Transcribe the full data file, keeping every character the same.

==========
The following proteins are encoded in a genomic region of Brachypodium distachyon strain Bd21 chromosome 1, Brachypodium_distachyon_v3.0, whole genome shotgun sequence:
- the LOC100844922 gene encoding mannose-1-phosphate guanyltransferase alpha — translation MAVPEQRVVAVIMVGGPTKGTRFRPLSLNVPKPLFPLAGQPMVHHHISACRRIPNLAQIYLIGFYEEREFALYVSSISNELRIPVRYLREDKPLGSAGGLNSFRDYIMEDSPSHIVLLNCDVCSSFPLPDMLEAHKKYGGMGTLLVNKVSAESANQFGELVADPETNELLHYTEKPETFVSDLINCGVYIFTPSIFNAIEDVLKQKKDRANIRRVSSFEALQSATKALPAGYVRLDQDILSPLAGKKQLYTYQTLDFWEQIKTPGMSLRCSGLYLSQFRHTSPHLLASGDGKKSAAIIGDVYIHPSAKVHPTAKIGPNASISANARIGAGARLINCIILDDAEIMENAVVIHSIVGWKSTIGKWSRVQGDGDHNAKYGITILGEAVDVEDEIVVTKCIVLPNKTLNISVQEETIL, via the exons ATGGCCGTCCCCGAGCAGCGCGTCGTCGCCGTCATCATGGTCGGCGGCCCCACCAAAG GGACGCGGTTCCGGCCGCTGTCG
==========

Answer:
The following proteins are encoded in a genomic region of Brachypodium distachyon strain Bd21 chromosome 1, Brachypodium_distachyon_v3.0, whole genome shotgun sequence:
- the LOC100844922 gene encoding mannose-1-phosphate guanyltransferase alpha — translation MAVPEQRVVAVIMVGGPTKGTRFRPLSLNVPKPLFPLAGQPMVHHHISACRRIPNLAQIYLIGFYEEREFALYVSSISNELRIPVRYLREDKPLGSAGGLNSFRDYIMEDSPSHIVLLNCDVCSSFPLPDMLEAHKKYGGMGTLLVNKVSAESANQFGELVADPETNELLHYTEKPETFVSDLINCGVYIFTPSIFNAIEDVLKQKKDRANIRRVSSFEALQSATKALPAGYVRLDQDILSPLAGKKQLYTYQTLDFWEQIKTPGMSLRCSGLYLSQFRHTSPHLLASGDGKKSAAIIGDVYIHPSAKVHPTAKIGPNASISANARIGAGARLINCIILDDAEIMENAVVIHSIVGWKSTIGKWSRVQGDGDHNAKYGITILGEAVDVEDEIVVTKCIVLPNKTLNISVQEETIL, via the exons ATGGCCGTCCCCGAGCAGCGCGTCGTCGCCGTCATCATGGTCGGCGGCCCCACCAAAG GGACGCGGTTCCGGCCGCTGTCG